Bhutto was one of the authentic heroes thrown up by the general elections of 1970 when his Pakistan People's Party obtained the second position, after the Awami League, and appeared headed toward forming a strong opposition in the national assembly. But Bhutto's overweening ambitions, all woven around his idea of being a component of the power structure, came in the way. He conspired cheerfully in the business of preventing the Awami League's Sheikh Mujibur Rahman from taking power in Islamabad. The results were horrendous for Pakistan. Once 93,000 Pakistani soldiers surrendered after a bad war in Dhaka, and East Pakistan turned into Bangladesh, it remained for Bhutto to take charge of a rump Pakistan in late December 1971. Over the subsequent five years, he governed his country through a horrific combination of Machiavellian wile and feudal insensitivity. The consequence was his fall in July 1977. The finality was death. And Pakistan has not truly had a popular, or populist, leader since.
Of FDR and Hitler
The danger that ambitious men sometimes typify cannot be made more manifest than in a study of the swift rise and rapid fall of Adolf Hitler. He let loose upon Germany, and then upon the rest of Europe, his spurious notion of Aryan supremacy. On his watch, and through his clear instigation, six million Jews died in gas chambers, societies were left in ruins, and nations were compelled into penury. The end of suffering came on April 30, 1945, when the Fuhrer influenced his lover Eva Braun into committing suicide, and then, as has been suggested, turned the gun on himself.
The death of the man who had shaped the Third Reich came, almost as a coincidence, a little over a fortnight after the passing of one of the men who had actively been engaged in the task of putting him and his country in place. When Franklin Delano Roosevelt, in his fourth term as president of the United States, died on April 12, 1945, the mantle of leadership was passed on to Vice-President Harry Truman. In August, Truman would preside over the death of tens of thousands of Japanese, with his fighter bombers dropping atomic bombs over Hiroshima and Nagasaki.
Would Roosevelt have authorized the use of the bombs against the Japanese, given especially that Tokyo's belligerent regime had already been weakened and was pretty much headed for the finality of defeat? Since history is never about what might have been, and is always about what came to be, such questions invite no credible answers.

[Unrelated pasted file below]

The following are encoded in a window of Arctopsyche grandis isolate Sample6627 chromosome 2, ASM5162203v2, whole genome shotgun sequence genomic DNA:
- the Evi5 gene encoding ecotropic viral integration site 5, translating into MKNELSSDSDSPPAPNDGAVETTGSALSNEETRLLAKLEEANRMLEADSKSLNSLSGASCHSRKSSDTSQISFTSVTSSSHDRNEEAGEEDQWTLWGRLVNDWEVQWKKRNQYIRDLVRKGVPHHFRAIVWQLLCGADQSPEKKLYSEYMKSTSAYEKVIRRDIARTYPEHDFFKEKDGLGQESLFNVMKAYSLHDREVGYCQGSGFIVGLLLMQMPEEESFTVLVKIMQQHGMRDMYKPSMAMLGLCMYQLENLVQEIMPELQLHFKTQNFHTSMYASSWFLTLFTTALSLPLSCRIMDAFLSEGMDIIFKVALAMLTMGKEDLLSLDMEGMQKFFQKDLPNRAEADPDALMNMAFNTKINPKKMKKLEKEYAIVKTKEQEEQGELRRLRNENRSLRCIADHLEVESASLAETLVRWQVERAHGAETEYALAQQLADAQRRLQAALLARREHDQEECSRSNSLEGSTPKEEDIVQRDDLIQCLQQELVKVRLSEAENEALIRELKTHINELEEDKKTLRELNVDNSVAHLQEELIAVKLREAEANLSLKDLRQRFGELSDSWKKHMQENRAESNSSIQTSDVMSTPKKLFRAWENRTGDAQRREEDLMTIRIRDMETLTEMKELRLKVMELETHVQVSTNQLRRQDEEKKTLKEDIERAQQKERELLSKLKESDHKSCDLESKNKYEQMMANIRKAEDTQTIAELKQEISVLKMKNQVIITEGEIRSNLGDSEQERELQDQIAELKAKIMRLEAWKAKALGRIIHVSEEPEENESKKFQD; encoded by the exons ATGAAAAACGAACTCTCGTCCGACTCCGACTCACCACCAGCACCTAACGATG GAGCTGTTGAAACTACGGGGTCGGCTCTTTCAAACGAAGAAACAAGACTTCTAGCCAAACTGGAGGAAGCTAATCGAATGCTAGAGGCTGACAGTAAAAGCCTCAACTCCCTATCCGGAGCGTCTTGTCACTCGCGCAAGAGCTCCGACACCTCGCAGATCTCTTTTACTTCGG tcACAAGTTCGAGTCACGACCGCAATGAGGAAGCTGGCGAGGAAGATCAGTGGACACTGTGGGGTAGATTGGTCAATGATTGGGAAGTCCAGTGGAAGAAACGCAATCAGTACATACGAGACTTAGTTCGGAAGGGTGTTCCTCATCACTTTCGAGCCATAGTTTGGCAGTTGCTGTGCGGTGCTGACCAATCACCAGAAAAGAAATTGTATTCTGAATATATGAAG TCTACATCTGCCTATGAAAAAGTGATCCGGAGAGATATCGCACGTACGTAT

Mujibnagar 1971 and De Gaulle defeat
There are the certainties about history. One of those certainties, in April, is the death of Sher-e-Bangla A.K. Fazlul Huq. A political giant of pre-1947 Bengal by any stretch of the imagination, Huq played a pivotal role in the establishment of Pakistan and in shaping its early political phase. It was his role in a triumvirate (the other two in the team being Husseyn Shaheed Suhrawardy and Moulana Abdul Hamid Khan Bhashani) in 1954 that set the ball of Bengali dissidence rolling in Pakistan. And yet, after the dismissal of his United Front ministry by the central authorities of Pakistan, Huq dwindled into a figure of supreme un-importance. He became interior minister in the central government, before taking charge as governor of East Pakistan. By the time he died on April 27, 1962, he clearly belonged to the past. Today it is the old, intellectually brilliant and personally witty Sher-e-Bangla who survives in the public imagination.
But April for Bengalis resonates especially powerfully with remembrances of the men who gave them the very first government in their history. When on April, 17, 1971, Syed Nazrul Islam, Tajuddin Ahmad, M. Mansur Ali, A.H.M. Quamruzzaman, Khondokar Moshtaque Ahmed, and M.A.G. Osmany formalized the idea of Bangladesh through taking charge of Bangladesh's armed struggle for liberation, they gave new meaning to the Bengali ethos. It is an ethos that endures to this day.
And that is April, for you and for me. William Shakespeare came to life, we have been informed, on April 23, 1564. He died the same day, fifty-two years later in 1616. In 1916, between April 24 and 30, the Easter Rising in Ireland drew the world's attention to the changing nature of its politics, to a man named Eamonn de Valera.
Dhirendranath Dutta was murdered by the Pakistan occupation army in early April 1971. It was in April 1969 that Charles de Gaulle lost a referendum in France, and, keeping faith with promise, relinquished the powers of the presidency. He was to die in his village Colombey les deus Eglises the following year.
And remember April Glaspie, the American ambassador to Iraq, the woman who Saddam Hussein thought had given him the all-clear for an invasion of Kuwait in 1990?
Syed Badrul Ahsan is Editor, Current Affairs, The Daily Star.